Chaos Vs Order
Before moving to the US, my political views were right of centre. After coming back, they parked left. As an immigrant, your lifelong beliefs are questioned. The rules you were brought up with stop applying, and in order to build the next set of rules on your own, you must go back to first principles. Decisions based on first principles require more processing cycles per day compared to quick look-ups of a rules-based system. After moving back, you can live on first principles for a while and look beyond your preferences and embrace the environment with open arms.  Sooner or later you would start forming rules that help you live easier. In India, a better part of those rules would apply to people and would take the form of stereotypes – quickly judge people, then accept, reject or ignore. You would be one of a billion mutinies, with a certain set of impenetrable views, albeit unique and changing. In philosophical debates your conscious mind would argue on first principles, but in real life, your unconscious mind would be asserting these rigid rules. Indians end up with a fair degree of order in personal life, perhaps as a survival technique in a high chaos environment. Perhaps, this is not a socially underdeveloped society, but an overdeveloped one.

Man Vs Nature
Some of my most memorable experiences in the US were with nature. These were moments that made me feel closer to life than ever before, feeling every drop of blood in the body, aware of how insignificant we are in the face of nature, marvelling at how much the human race has achieved starting with a world of forests, mountains, deserts, oceans and volcanoes. Some of my most memorable experiences in India have been with humans. Moments that make you feel more alive than ever before, seeing the extremes of human resilience and adaptability, the fragility of human life, contrasts in the value of a human life, acts of selflessness and selfishness, kindness and cruelty, shallowness and depth, and the extremes of human ethics. You would be well advised to take a break from humans when in India and give yourself some mind space in what nature has to offer within Indian borders.

Immigrants are a cursed species. The merits of the place we live in are taken for granted, and the merits of the places we travel to or stay away from monopolize our thought. No matter where we live, the mind always wants the best of both worlds without accepting the merits and demerits of a place as two sides of the same coin. You cannot have one without the other. In general, those who move back to India after many years in the US choose to forego some obvious material comforts of life. There is a certain higher purpose that pulls one back home for fulfilling a human need closer to the soul. When moving back to India, I felt like the monk who sold his Ferrari (in this case, an Audi), only to realize that I am no monk. What seemed like a promotion to a higher plain of awareness is only the beginning of our pursuit of happiness. It would be a lie to say that we do not miss our life in the US. Life in India is much tougher, and as Calvin’s dad would say, it builds character.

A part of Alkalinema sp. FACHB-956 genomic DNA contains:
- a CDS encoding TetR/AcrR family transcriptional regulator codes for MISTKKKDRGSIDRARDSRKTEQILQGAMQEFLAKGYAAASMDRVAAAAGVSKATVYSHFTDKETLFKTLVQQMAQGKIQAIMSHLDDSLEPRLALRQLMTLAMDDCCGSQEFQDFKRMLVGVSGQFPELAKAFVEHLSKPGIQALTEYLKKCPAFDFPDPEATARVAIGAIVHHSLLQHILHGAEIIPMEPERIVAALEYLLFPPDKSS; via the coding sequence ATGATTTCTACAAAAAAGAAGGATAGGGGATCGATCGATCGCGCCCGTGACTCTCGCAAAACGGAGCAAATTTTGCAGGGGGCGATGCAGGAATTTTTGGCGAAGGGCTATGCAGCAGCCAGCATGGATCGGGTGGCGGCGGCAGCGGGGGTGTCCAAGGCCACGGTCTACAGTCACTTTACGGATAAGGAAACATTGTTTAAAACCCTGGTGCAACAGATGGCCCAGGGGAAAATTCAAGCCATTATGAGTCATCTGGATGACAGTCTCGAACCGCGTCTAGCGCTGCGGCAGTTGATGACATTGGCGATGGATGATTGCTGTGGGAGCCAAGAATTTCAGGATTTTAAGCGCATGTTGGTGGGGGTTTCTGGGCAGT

At the same time, it is true that no matter what you choose to do here, you would be solving more fundamental problems and real needs compared to the US and making that much more impact on people’s lives; even if your expectations of being compensated or recognized commensurate with the impact might take a beating by US standards. Look at it as a journey towards self-realization and an opportunity to end up farther ahead as a world citizena after your life and experiences in India.

9 thoughts on “A Returning Indian Entrepreneur Reflects – Part 2

  1. priyanka

    Very well written article – brings out the minor details that immigrants or returning indians miss out while transporting themselves between these two worlds.

    I have two disconnects with the opinion 1. I cant understand for what are you building a character? For further trials ? Why can’t we enjoy an easy life permanently?

    2. Why is a journey to India considered a “self-realization” journey? Deepak Chopra , Rhonda Brynes (Secret fame) , Shakti gwain , Eckhart Tolle have been able to achieve self realization on an individual level as well as influence the world without undertaking such a journey.


  2. Neha M Sharma

    Nice post Kashyap. Cant believe its been 2 yrs!! BTW, How did you talk Shruti into her 45-90 mins commute vs. your 10 min one?! 😉
    (PS – Shruti, Glad to see I’m not the only gullible one around 😉 )


  3. Kashyap